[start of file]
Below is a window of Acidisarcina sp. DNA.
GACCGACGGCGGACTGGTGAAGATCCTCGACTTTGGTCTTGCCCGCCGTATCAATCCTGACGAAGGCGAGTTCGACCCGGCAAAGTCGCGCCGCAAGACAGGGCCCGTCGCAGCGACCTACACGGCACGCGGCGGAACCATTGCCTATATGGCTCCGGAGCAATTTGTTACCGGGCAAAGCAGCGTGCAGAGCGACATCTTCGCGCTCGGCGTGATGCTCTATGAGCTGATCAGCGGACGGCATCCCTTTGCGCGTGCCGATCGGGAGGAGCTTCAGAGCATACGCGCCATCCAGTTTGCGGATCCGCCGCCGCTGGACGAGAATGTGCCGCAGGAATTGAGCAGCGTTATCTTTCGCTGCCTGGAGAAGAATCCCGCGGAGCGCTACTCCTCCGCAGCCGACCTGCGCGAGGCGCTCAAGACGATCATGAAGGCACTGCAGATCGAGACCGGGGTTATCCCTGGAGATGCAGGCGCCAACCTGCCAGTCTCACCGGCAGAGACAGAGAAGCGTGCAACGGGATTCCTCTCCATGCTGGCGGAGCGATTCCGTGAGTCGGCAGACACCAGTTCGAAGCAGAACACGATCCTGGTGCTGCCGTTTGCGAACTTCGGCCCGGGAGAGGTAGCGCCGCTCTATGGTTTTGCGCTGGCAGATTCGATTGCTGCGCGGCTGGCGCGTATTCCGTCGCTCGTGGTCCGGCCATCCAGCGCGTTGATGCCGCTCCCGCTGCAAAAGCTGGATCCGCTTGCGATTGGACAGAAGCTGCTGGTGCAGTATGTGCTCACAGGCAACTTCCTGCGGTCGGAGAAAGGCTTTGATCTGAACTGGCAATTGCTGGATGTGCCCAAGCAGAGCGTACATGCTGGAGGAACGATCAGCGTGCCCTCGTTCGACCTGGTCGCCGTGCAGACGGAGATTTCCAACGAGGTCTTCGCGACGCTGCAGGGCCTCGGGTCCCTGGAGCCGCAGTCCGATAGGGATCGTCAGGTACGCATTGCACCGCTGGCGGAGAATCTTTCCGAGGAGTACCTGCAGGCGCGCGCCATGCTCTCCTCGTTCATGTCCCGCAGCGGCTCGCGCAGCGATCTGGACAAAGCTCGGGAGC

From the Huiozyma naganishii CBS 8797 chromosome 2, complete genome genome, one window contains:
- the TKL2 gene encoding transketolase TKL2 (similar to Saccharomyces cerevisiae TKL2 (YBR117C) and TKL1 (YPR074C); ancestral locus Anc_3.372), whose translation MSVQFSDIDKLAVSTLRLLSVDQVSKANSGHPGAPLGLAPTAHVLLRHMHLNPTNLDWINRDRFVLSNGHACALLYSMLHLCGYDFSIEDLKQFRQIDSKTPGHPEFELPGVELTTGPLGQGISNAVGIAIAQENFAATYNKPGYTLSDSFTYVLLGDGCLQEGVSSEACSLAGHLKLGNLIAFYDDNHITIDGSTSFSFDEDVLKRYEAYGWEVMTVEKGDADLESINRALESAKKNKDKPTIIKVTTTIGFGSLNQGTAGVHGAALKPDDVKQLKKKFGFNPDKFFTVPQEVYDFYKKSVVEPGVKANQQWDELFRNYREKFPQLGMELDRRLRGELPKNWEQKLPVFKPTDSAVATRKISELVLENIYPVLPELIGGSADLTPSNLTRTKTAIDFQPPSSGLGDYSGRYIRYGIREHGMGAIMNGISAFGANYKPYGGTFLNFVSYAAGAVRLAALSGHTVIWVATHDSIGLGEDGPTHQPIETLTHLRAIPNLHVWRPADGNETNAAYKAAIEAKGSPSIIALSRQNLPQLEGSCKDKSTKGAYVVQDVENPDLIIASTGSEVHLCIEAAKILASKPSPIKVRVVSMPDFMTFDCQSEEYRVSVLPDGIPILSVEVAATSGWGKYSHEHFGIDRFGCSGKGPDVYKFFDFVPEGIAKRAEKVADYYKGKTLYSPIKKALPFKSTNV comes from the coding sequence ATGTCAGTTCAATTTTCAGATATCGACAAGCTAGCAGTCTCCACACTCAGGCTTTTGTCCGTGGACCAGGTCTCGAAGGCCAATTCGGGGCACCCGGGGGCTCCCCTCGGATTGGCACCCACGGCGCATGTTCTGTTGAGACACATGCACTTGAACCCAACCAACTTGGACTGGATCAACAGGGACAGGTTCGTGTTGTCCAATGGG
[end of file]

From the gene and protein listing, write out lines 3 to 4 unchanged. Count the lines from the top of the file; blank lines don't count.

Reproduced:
From the Huiozyma naganishii CBS 8797 chromosome 2, complete genome genome, one window contains:
- the TKL2 gene encoding transketolase TKL2 (similar to Saccharomyces cerevisiae TKL2 (YBR117C) and TKL1 (YPR074C); ancestral locus Anc_3.372), whose translation MSVQFSDIDKLAVSTLRLLSVDQVSKANSGHPGAPLGLAPTAHVLLRHMHLNPTNLDWINRDRFVLSNGHACALLYSMLHLCGYDFSIEDLKQFRQIDSKTPGHPEFELPGVELTTGPLGQGISNAVGIAIAQENFAATYNKPGYTLSDSFTYVLLGDGCLQEGVSSEACSLAGHLKLGNLIAFYDDNHITIDGSTSFSFDEDVLKRYEAYGWEVMTVEKGDADLESINRALESAKKNKDKPTIIKVTTTIGFGSLNQGTAGVHGAALKPDDVKQLKKKFGFNPDKFFTVPQEVYDFYKKSVVEPGVKANQQWDELFRNYREKFPQLGMELDRRLRGELPKNWEQKLPVFKPTDSAVATRKISELVLENIYPVLPELIGGSADLTPSNLTRTKTAIDFQPPSSGLGDYSGRYIRYGIREHGMGAIMNGISAFGANYKPYGGTFLNFVSYAAGAVRLAALSGHTVIWVATHDSIGLGEDGPTHQPIETLTHLRAIPNLHVWRPADGNETNAAYKAAIEAKGSPSIIALSRQNLPQLEGSCKDKSTKGAYVVQDVENPDLIIASTGSEVHLCIEAAKILASKPSPIKVRVVSMPDFMTFDCQSEEYRVSVLPDGIPILSVEVAATSGWGKYSHEHFGIDRFGCSGKGPDVYKFFDFVPEGIAKRAEKVADYYKGKTLYSPIKKALPFKSTNV comes from the coding sequence ATGTCAGTTCAATTTTCAGATATCGACAAGCTAGCAGTCTCCACACTCAGGCTTTTGTCCGTGGACCAGGTCTCGAAGGCCAATTCGGGGCACCCGGGGGCTCCCCTCGGATTGGCACCCACGGCGCATGTTCTGTTGAGACACATGCACTTGAACCCAACCAACTTGGACTGGATCAACAGGGACAGGTTCGTGTTGTCCAATGGG